Well, here we are at August 13 and I thought I would post a picture or two of the corn crop at this date. I took the bush hog and ran into the same field I have posted pictures of in other posts here on the farm, to show just what our final yield prospects look like.
The stalks are rubbery and have greened up a bit after we got a few pop up showers as of late. But that has done nothing to add yield, just make the corn look greener than it was.
I had to count 32 stalks (which in this field was 17.5 ft of row or 1/1000 of an acre) before I found an ear with any kernels on it. This would be typical of this field minus the 6 or 8 end rows around the field that have an ear, of about the same size, on about every stalk.
Hardly worth the time to harvest………..
I have heard of several yield and aflatoxin stories the last 72 hours for this area. One story is of a 60 acre field that, when shelled, fit easily into a tandem truck and had an aflatoxin score of 30. Another was of a corn field that did average 30 bpa but had an aflatoxin score of 300. Both were rejected. Of those shelling corn, the best field average I have heard of so far was in the 70′s, but it was also some bottom ground that you would expect to have higher yields on. Most of the upland ground that has been harvested thus far has yields in the 20′s-40′s.
I will try to follow up with some meeting highlights the next few days…………
Today while loading some wheat I went out into one of my corn fields to look around. I didn’t really want to, but the curiosity was getting to me. Things were as I expected them to be, or maybe even worse.
Here is a picture some corn from the historically best spot in one of the highest yielding corn fields on my farm. Noticed I said one of the best fields, and historically best, or highest yielding spot in that field. This is not an average field or average ears from this field. THIS IS THE BEST.
In a “normal” year I would expect to see 180-210+ corn yields in this area of this particular field. In a normal year, this field would yield in the 150-160 range.
The quarter and nickel are for size/comparative purposes.
If you look very closely you can see that these plants set some big ears to start with. Most were in the 18 round to 45 long when you count potential grains. The best ear pictured was 18 round and 14 long but you can see by the seed size that they are not much bigger than popcorn. Very shallow grains.
If they finish out and don’t shrink back, I really wonder how I am going to shell them. I mean the whole ear isn’t much bigger around than the corn stalk at this point. Setting the corn head to get these ears will be a nightmare.
Still is is better than most of the corn, which either didn’t even set an ear or didn’t pollinate.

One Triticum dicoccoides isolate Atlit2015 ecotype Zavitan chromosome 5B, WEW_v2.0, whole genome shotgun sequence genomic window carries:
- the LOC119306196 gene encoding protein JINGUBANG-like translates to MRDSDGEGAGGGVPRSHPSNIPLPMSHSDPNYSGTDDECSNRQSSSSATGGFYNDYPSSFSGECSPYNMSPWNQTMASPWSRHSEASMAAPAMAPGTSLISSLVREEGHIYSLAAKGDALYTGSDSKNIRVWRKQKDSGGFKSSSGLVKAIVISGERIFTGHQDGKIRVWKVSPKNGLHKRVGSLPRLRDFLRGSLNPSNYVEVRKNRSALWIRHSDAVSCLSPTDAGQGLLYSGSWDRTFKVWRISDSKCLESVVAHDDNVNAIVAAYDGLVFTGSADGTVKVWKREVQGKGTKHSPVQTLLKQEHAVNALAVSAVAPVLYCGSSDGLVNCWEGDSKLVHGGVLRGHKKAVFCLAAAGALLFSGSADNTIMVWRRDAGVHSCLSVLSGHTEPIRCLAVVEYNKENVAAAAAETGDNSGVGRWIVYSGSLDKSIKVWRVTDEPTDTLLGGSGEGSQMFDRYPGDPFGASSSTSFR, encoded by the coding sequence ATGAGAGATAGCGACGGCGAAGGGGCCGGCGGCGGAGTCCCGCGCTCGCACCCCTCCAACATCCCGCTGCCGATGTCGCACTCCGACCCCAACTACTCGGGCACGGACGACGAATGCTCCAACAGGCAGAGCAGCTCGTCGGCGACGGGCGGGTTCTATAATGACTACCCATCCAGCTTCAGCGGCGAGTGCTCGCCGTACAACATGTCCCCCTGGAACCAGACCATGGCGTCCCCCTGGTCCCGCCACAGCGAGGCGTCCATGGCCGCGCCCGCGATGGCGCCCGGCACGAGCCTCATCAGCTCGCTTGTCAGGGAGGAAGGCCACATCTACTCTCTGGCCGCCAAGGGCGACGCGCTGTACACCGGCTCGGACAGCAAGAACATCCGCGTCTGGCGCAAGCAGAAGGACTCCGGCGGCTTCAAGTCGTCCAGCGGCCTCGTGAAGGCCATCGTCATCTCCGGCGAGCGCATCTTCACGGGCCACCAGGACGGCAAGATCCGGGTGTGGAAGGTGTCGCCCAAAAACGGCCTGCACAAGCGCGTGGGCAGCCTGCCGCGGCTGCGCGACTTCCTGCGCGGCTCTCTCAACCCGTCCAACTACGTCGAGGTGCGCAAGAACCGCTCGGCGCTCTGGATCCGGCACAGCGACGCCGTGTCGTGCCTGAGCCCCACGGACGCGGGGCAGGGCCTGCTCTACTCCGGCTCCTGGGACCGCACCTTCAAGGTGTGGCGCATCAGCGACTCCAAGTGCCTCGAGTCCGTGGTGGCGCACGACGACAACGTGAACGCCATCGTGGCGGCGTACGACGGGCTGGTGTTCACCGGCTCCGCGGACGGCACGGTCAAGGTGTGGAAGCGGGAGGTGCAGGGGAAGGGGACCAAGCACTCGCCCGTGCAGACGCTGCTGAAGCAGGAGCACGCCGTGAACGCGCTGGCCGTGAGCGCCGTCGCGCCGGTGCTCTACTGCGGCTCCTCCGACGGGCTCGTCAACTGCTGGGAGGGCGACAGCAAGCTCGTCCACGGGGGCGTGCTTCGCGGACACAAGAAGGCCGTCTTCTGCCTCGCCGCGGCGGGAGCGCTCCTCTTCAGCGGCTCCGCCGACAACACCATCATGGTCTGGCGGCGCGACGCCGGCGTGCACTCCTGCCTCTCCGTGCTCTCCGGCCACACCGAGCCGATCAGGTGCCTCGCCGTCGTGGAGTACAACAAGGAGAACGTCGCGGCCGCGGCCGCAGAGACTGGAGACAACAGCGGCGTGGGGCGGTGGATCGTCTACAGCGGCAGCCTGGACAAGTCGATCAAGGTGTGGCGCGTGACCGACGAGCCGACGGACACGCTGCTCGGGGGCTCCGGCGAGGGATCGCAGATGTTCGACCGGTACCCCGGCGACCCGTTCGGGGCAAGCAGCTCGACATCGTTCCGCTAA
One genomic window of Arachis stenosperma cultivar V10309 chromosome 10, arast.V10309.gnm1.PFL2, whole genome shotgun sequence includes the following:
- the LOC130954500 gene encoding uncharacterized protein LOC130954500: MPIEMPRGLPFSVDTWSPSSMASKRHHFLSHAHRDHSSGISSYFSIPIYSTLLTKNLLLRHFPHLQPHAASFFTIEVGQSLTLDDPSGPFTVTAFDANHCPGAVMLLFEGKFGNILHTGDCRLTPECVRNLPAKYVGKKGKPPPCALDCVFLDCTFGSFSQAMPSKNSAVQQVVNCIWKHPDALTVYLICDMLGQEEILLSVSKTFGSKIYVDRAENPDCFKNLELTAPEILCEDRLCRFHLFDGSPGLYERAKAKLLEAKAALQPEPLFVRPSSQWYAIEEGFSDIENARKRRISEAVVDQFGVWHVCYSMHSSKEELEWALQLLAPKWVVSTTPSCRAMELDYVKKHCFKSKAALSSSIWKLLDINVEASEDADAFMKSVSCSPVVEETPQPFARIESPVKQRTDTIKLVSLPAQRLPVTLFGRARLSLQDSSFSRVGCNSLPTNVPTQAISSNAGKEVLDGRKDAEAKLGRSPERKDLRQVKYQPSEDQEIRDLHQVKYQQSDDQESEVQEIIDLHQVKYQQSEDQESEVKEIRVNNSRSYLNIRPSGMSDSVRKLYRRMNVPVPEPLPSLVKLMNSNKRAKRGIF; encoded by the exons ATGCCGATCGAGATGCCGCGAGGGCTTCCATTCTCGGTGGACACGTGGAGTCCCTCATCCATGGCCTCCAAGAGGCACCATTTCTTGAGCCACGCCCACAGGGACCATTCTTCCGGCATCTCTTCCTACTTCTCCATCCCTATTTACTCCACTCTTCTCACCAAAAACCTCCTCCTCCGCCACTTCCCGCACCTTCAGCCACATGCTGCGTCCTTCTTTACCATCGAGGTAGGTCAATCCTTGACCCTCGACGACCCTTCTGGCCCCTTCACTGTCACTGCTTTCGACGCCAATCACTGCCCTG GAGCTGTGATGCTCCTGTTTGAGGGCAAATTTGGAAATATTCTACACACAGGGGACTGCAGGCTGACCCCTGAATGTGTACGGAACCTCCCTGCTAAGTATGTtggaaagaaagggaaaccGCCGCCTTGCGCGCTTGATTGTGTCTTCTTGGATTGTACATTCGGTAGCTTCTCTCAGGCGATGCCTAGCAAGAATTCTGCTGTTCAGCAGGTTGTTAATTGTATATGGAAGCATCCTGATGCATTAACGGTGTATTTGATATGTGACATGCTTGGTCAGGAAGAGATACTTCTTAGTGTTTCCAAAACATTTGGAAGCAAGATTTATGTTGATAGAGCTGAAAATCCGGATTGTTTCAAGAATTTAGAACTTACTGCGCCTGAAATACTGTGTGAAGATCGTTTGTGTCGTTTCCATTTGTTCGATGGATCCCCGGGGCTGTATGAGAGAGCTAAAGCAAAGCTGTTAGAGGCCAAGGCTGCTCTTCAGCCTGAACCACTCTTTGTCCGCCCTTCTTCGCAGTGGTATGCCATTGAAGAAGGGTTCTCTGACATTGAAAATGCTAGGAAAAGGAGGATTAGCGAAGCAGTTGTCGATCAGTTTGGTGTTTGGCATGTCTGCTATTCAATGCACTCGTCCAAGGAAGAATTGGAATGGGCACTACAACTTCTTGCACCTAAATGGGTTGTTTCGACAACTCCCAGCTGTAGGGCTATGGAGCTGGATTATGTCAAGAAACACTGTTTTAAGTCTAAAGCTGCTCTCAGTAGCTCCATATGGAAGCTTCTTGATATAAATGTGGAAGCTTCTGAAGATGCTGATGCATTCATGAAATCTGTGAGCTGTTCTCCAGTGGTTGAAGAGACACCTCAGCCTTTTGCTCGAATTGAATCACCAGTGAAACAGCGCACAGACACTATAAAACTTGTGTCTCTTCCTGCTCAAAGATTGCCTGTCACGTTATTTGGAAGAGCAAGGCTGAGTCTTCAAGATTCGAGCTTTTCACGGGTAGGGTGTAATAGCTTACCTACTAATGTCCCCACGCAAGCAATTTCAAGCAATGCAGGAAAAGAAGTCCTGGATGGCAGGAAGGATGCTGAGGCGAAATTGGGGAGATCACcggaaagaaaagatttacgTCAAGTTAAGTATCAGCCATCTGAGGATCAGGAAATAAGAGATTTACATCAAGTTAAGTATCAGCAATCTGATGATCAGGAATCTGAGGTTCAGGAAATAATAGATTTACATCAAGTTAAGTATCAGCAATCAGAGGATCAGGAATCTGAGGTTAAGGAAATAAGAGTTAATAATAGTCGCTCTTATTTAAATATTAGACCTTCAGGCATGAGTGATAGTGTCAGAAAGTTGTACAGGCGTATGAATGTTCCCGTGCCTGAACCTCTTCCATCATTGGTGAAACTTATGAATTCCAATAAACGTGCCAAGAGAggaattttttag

Got done harvesting wheat yesterday. Yields were exceptional in one field and average in another. In a normal year it would have been reversed but the good wheat ground ran out of water with the drought this year and the low or flat ground put on a show.
I have yet to plant a soybean…………….no moisture.
Well after two attempts in the middle of a drought, we got “rained out” of cutting wheat. We got a “shower” of 0.07 that made the wheat jump up two points in moisture and made it cut tough. So everything is back in the barn waiting on the next rain event and what we will do…………..
A quick review of the rain totals collected by my weather stations show that in the month of April I have had 2.04 inches of rain here at HQ. For May as of this morning, with a “significant rain event almost a guarantee” (statement by local weather guesser), we have had 0.21 inch of rain. YTD its 9.67.
The big April rain total came mostly out of three big rains on the 4th, 13 and 16th. Each rain was a total of 0.5 inch.
It will take a significant rain event to get the moisture to meet.
On news of my soybean crop, which is not planted, as in zero or none, I am still waiting for my seed production beans to get from South America to here. Like it matters now, no moisture is no reason to plant. I just about broke the blade on my pocket knife trying to dig for moisture yesterday. Plus the weeds are about to take the field for the third time. I am running out of options on what to spray to control the weeds……….
We are headed to the wheat field today. Got ready yesterday and providing that everything works, we will cut wheat today.
Only have a whole 60 acres this year so with any luck, and its ready, we will get done today if not real close.
Keep your fingers crossed
Well I have 45 acres or so of anhydrous left to sidedress when the corn gets a little bigger. Other than that it is sit back and wait on my seed beans. Yep sitting and waiting on my parent seed. Seems they are having a time clearing customs.
Wheat harvest is approaching fast. I think it will cut about the first of June. This will be the earliest wheat harvest I can ever imagine. I need to start getting bins ready while it is still cool.